Women with post-traumatic stress disorder (PTSD) are more likely to be overweight or obese than women without the condition, a new study suggests. According to the researchers, one in nine women has post-traumatic stress disorder (PTSD) at some point in their life.
PTSD symptoms are generally grouped into four types: intrusive memories, avoidance, negative changes in thinking and mood, and changes in physical and emotional reactions. Symptoms can vary over time or vary from person to person.
Women with PTSD gain weight faster than women who do not have the condition, Koenen said. “This, in turn, has consequences for the risk of heart disease and all the adverse outcomes associated with obesity,” she said. For most people, eating feels good. And in times of stress, some people use food as the best way to calm their emotions. While this occasional strategy is not uncommon in people of all body shapes and sizes, it can create problems if you are trying to lose weight or if eating is your only way to cope with stress.
And it’s not just overeating that can be problematic. Your food choices are likely to change when you feel more anxious. A study published in Physiology and Behavior determined that not only do we eat more when stressed, but the foods consumed are foods that are normally avoided for weight loss or health reasons (foods that are typically higher in calories and added sugar).
Also, when we are stressed our body produces more cortisol which can lead to weight gain. Many people who are trying to lose weight, but are stressed may not see a change in their weight which is completely unrelated to their best efforts but rather related to our body’s response to stress. PTSD can be a big roadblock for people trying to lose weight or get healthier. These hormones are involved in a range of body processes, including metabolism.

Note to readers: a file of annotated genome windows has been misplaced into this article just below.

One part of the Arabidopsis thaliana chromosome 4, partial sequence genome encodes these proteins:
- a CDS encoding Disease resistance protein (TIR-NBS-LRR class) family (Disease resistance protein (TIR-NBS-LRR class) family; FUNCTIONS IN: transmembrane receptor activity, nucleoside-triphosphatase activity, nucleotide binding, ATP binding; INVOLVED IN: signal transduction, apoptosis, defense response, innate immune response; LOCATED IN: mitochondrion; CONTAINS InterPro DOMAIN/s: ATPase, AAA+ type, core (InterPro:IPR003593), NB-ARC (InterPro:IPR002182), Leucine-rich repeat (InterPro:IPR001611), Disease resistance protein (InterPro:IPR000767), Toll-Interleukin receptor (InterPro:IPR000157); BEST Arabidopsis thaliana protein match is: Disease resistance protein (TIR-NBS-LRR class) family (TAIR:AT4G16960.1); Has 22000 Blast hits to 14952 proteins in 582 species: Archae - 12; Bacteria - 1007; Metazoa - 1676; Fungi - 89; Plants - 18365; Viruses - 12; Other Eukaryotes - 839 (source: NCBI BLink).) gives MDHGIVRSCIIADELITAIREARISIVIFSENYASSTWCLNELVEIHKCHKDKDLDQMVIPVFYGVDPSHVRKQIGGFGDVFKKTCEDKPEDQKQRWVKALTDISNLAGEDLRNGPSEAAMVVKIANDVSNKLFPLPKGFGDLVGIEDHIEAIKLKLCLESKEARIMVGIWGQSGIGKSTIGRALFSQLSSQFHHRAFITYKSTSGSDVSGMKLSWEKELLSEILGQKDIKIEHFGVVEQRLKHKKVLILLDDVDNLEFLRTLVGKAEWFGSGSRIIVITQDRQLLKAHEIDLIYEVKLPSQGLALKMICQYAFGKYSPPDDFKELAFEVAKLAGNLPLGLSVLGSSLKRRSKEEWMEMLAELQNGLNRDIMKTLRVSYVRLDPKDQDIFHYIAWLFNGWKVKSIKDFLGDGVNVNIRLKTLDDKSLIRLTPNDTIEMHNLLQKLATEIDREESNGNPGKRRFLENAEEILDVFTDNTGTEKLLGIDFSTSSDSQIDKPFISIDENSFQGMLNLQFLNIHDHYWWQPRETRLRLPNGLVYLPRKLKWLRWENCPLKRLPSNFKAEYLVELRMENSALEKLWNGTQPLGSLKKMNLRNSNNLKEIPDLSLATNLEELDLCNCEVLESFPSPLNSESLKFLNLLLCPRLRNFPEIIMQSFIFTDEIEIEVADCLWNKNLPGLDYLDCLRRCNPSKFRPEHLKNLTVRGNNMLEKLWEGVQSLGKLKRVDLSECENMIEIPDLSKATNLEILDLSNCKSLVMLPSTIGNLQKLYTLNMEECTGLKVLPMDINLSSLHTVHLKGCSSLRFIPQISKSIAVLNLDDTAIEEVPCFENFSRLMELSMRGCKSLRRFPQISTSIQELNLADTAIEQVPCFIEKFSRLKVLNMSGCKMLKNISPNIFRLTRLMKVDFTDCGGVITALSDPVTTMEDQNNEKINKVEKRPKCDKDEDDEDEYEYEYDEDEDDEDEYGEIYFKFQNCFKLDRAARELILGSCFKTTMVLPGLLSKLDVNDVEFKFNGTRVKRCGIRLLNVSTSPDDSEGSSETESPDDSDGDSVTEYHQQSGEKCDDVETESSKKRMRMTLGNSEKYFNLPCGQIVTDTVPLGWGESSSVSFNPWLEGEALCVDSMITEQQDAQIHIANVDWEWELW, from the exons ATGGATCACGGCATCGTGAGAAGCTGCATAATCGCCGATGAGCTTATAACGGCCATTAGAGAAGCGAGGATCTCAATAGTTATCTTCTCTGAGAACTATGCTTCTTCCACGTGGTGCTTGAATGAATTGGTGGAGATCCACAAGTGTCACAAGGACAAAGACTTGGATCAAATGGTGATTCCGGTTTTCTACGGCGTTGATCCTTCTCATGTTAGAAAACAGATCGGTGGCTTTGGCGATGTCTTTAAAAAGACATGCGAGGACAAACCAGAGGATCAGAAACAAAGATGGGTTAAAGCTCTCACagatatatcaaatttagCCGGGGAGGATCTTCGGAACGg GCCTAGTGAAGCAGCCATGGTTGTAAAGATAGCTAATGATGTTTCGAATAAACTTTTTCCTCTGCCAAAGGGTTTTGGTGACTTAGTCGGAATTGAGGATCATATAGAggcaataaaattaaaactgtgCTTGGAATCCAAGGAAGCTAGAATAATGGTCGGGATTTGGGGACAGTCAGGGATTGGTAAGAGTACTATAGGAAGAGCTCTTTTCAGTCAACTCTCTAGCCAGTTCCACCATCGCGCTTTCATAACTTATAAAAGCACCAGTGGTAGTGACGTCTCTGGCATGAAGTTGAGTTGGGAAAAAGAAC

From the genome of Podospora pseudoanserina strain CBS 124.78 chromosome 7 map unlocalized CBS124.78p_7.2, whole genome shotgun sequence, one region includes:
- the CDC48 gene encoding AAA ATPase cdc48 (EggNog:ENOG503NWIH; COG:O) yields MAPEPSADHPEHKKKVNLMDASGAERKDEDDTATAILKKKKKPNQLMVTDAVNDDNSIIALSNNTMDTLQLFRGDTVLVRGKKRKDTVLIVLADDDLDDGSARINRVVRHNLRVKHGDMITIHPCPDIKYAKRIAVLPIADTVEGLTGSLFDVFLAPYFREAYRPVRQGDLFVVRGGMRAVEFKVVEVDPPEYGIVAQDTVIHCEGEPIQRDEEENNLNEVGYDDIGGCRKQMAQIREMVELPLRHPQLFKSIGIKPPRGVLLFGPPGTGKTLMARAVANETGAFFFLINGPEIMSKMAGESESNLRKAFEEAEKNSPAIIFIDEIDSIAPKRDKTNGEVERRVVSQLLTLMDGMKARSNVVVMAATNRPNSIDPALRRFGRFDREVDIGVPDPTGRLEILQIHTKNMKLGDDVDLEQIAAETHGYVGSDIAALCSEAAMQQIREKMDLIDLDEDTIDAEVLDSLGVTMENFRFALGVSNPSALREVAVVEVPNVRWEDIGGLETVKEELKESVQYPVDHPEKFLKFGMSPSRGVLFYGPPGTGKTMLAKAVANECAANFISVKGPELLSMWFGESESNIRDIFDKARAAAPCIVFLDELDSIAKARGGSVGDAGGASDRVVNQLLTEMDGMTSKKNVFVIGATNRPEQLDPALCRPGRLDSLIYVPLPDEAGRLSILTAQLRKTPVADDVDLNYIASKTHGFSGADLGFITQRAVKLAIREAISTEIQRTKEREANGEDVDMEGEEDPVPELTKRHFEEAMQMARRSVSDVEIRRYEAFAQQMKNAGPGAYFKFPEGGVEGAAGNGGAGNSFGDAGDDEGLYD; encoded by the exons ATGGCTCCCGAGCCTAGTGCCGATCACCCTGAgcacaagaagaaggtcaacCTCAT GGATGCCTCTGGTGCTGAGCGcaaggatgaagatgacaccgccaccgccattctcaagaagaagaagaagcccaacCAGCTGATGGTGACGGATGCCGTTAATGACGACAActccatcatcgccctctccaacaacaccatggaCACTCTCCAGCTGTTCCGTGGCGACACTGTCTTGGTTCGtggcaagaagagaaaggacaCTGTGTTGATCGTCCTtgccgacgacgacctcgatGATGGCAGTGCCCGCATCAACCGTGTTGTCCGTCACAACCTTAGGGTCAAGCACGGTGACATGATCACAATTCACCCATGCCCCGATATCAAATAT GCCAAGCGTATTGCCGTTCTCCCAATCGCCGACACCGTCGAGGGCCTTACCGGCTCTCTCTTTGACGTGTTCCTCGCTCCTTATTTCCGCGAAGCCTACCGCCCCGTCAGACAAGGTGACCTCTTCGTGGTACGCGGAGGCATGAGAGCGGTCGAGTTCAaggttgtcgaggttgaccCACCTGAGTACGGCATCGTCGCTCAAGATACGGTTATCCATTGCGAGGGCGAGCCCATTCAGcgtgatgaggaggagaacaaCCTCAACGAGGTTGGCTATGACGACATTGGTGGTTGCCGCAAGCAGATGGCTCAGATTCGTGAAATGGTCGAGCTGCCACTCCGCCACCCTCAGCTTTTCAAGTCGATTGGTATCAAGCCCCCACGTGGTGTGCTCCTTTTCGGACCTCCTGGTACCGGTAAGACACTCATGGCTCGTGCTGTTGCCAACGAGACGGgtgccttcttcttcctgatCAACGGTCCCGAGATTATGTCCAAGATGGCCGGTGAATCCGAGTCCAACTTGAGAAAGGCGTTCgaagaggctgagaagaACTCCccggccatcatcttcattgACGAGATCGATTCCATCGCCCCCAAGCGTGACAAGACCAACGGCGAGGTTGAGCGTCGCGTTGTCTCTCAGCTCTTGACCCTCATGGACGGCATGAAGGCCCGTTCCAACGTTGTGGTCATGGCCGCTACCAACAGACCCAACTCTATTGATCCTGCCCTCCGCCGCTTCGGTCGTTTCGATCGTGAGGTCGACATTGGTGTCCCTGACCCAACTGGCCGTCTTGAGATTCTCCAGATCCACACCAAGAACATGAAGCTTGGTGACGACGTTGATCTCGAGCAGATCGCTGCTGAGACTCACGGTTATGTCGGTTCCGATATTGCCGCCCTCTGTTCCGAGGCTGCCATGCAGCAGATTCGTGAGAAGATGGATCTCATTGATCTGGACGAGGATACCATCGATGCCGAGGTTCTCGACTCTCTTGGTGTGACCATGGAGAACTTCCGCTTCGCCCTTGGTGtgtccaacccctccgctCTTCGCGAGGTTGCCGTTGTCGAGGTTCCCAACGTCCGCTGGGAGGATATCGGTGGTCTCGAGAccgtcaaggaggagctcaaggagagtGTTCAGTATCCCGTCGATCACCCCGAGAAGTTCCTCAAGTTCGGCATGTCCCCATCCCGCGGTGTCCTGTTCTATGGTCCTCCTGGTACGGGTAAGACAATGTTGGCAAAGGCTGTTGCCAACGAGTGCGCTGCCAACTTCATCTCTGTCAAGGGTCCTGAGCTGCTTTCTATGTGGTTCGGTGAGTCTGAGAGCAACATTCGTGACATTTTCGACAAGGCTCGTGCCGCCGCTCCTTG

Cortisol stimulates fat and carbohydrate metabolism for fast energy and stimulates insulin release and maintenance of blood sugar levels. The end result of these actions can be an increase in appetite and can cause cravings for sweet, high-fat, and salty foods
Women with PTSD may change behaviors that lead to obesity. There is evidence that people under stress crave high-calorie processed foods, also they are less likely to exercise.
Prevention strategies for obesity and depression are different, but several do overlap. You can reduce your risk for either condition if you:
- Stay active
- Talk to someone
- Follow your treatment plans
Exercise is a great way to boost natural depression-fighting endorphins, lose or maintain weight, and feel better overall. Some research suggestsTrusted Source that exercising at least once weekly can have a significant impact on depression symptoms.
That being said, exercising when you’re depressed can be a challenge due to motivation. Taking small steps first — like even 10 minutes of daily exercise — may help you get in the habit of exercising regularly.
Talk to someone
Therapy can be a wonderful approach to many issues. From depression to obesity, a therapist or psychiatrist can help you process the emotional factors both conditions cause.
They can also help you embrace changes that will improve your quality of life.
Stick with your treatment plan
If your doctor has diagnosed either condition, they’ve likely prescribed medication, dietary changes, or made other suggestions for condition management. Sticking to these guidelines — and being honest when you hit a speedbump — is the only way to minimize side effects and other complications.
When to See an Expert
If you have disturbing thoughts and feelings about a traumatic event for more than a month, if they’re severe, or if you feel you’re having trouble getting your life back under control, talk to your doctor or mental health professional. Getting treatment as soon as possible can help prevent PTSD symptoms from getting worse.